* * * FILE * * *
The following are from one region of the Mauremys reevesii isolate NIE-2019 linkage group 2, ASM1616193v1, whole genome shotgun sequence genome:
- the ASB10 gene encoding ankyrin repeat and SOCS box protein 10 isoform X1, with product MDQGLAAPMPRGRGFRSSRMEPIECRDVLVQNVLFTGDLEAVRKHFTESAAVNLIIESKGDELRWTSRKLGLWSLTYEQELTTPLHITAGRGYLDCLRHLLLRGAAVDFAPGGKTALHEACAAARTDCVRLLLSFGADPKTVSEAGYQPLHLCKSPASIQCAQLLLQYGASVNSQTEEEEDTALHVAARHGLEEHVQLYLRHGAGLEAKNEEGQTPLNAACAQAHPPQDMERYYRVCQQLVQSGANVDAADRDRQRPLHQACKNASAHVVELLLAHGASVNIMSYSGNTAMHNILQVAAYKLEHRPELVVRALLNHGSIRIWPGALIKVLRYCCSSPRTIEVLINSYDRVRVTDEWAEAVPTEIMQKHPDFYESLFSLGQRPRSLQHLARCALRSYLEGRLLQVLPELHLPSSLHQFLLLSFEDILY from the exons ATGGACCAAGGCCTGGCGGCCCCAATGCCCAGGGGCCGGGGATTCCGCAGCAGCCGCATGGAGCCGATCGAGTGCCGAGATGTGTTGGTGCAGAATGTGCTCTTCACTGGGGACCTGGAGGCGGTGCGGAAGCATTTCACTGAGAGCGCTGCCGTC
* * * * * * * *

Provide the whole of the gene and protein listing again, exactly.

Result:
The following are from one region of the Mauremys reevesii isolate NIE-2019 linkage group 2, ASM1616193v1, whole genome shotgun sequence genome:
- the ASB10 gene encoding ankyrin repeat and SOCS box protein 10 isoform X1, with product MDQGLAAPMPRGRGFRSSRMEPIECRDVLVQNVLFTGDLEAVRKHFTESAAVNLIIESKGDELRWTSRKLGLWSLTYEQELTTPLHITAGRGYLDCLRHLLLRGAAVDFAPGGKTALHEACAAARTDCVRLLLSFGADPKTVSEAGYQPLHLCKSPASIQCAQLLLQYGASVNSQTEEEEDTALHVAARHGLEEHVQLYLRHGAGLEAKNEEGQTPLNAACAQAHPPQDMERYYRVCQQLVQSGANVDAADRDRQRPLHQACKNASAHVVELLLAHGASVNIMSYSGNTAMHNILQVAAYKLEHRPELVVRALLNHGSIRIWPGALIKVLRYCCSSPRTIEVLINSYDRVRVTDEWAEAVPTEIMQKHPDFYESLFSLGQRPRSLQHLARCALRSYLEGRLLQVLPELHLPSSLHQFLLLSFEDILY from the exons ATGGACCAAGGCCTGGCGGCCCCAATGCCCAGGGGCCGGGGATTCCGCAGCAGCCGCATGGAGCCGATCGAGTGCCGAGATGTGTTGGTGCAGAATGTGCTCTTCACTGGGGACCTGGAGGCGGTGCGGAAGCATTTCACTGAGAGCGCTGCCGTC